Internet as a City Workshop

If the Internet were a city, what would be its roads, buildings, and parks? How do people, businesses and governing bodies produce insights into the qualitative characteristics of distribution beyond the tired triptych of centralized, decentralized, and distributed?

In this hands-on workshop, we'll examine decentralized forms of networking through the lenses of cities, urbanism, and architecture. In small groups, participants will be provided with “urban” elements to construct landscapes that tease out models of decentralization and governance for the “Internet as a city.”

We will extend this exploration to modes of governance in decision making, and notions of “public space” or the commons. 

This workshop was a provocation for seeing the Internet not as a regroupement of servers, computers and signals, but as an environment that shapes and is being shaped by its inhabitants. We asked: If the Internet were a city, what would be its roads, buildings, and parks? How do people, businesses and governing bodies produce insights into the qualitative characteristics of distribution beyond the tired triptych of centralized, decentralized, and distributed?

The first part of the workshop consisted of warm-up exercises that helped attendants think (and draw) websites as buildings, and map a browsing experience to a walking trail. They were then divided to groups of about five people, and provided with “urban” elements we had previously constructed out of cardboard. We then asked them to collaboratively construct landscapes that tease out models of decentralization and governance for the “Internet as a city”, and we also assigned roles, ranging from the state to the anarchist. Each team took some time to reflect on what they had built, and what decentralization would mean in each team’s context.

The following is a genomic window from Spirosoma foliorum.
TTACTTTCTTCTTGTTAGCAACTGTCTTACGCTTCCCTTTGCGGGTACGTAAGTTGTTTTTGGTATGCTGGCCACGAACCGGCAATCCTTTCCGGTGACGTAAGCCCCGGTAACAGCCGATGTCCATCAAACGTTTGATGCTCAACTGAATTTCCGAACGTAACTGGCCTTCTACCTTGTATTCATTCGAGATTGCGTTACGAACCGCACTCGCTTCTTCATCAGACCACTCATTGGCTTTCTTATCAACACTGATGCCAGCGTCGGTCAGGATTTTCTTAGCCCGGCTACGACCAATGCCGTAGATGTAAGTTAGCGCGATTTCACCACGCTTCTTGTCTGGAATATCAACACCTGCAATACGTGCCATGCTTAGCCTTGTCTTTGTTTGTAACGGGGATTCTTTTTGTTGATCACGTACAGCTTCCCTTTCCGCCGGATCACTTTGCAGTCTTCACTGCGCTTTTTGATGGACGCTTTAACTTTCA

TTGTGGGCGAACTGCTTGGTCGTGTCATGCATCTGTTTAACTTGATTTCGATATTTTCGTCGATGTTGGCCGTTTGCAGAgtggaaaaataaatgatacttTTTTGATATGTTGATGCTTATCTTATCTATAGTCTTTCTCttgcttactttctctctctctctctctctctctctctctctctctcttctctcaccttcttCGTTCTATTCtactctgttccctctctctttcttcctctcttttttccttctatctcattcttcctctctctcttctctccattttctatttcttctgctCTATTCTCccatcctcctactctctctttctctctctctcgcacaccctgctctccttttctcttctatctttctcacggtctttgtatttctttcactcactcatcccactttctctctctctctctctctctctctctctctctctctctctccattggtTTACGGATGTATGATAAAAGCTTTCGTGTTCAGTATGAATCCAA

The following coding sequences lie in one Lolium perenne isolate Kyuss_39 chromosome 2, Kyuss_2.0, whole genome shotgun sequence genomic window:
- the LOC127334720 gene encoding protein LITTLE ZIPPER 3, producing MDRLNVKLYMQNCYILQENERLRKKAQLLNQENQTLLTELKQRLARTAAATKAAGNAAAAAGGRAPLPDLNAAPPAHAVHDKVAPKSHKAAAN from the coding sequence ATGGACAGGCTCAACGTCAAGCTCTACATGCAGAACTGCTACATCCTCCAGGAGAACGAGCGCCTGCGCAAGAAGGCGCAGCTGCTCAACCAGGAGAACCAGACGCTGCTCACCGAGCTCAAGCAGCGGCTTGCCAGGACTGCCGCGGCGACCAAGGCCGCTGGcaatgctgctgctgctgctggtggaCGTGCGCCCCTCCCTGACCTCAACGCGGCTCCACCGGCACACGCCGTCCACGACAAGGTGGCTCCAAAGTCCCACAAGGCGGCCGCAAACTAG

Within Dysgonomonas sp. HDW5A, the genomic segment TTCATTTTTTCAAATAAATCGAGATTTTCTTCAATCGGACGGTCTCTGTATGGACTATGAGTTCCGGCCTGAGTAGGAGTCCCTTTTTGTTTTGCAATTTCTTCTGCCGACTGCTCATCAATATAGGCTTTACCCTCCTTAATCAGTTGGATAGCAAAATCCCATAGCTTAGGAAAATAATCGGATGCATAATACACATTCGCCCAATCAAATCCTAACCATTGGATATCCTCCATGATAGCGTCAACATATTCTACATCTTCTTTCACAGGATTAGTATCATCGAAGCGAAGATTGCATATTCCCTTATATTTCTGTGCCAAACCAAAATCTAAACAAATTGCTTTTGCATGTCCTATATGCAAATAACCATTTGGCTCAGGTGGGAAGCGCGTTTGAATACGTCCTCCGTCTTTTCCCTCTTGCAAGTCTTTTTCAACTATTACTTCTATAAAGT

https://internetas.city/
https://play.internetas.city/
slides

 

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Agnes Cameron
Research Assistant, MIT media lab

Agnes Cameron is a master’s student in the Viral Communications group at the MIT media lab. Her work is focussed on distributed forms of co-operation, and self-organisation in network systems. Her background is originally in Electronic and Information Engineering.

 

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Kallirroi Retzepi
MIT Media Lab

Kalli is a graduate student at the Viral Communications group at the MIT Media Lab. She has a background in engineering, neuroscience and design. She is interested in the making and politics of online interfaces, in the User’s behavior, agency and assumed roles.

 

 

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Sam Ghantous
Teaching Fellow, MIT Architecture

Sam is a Teaching Fellow in the Department of Architecture at MIT where his work addresses issues of networked image culture. The medium of his recent work spans the likes of a twitter bot, a sticker set, an augmented reality app, and chocolates.

 

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Gary Zhexi Zhang
Artist, MIT

Gary Zhexi Zhang is an artist and writer interested in socio-technical objects. His current research investigates the role of work within decentralised organisations such as swarms, mycelia and markets. He has published essays on many-headed slime moulds, Chinese internet culture, blockchain ethnography, and is currently working on a thesis about decentralized aesthetics and the seduction of systems theory. He is a graduate student in the Program in Art, Culture, Technology at MIT.
 

 

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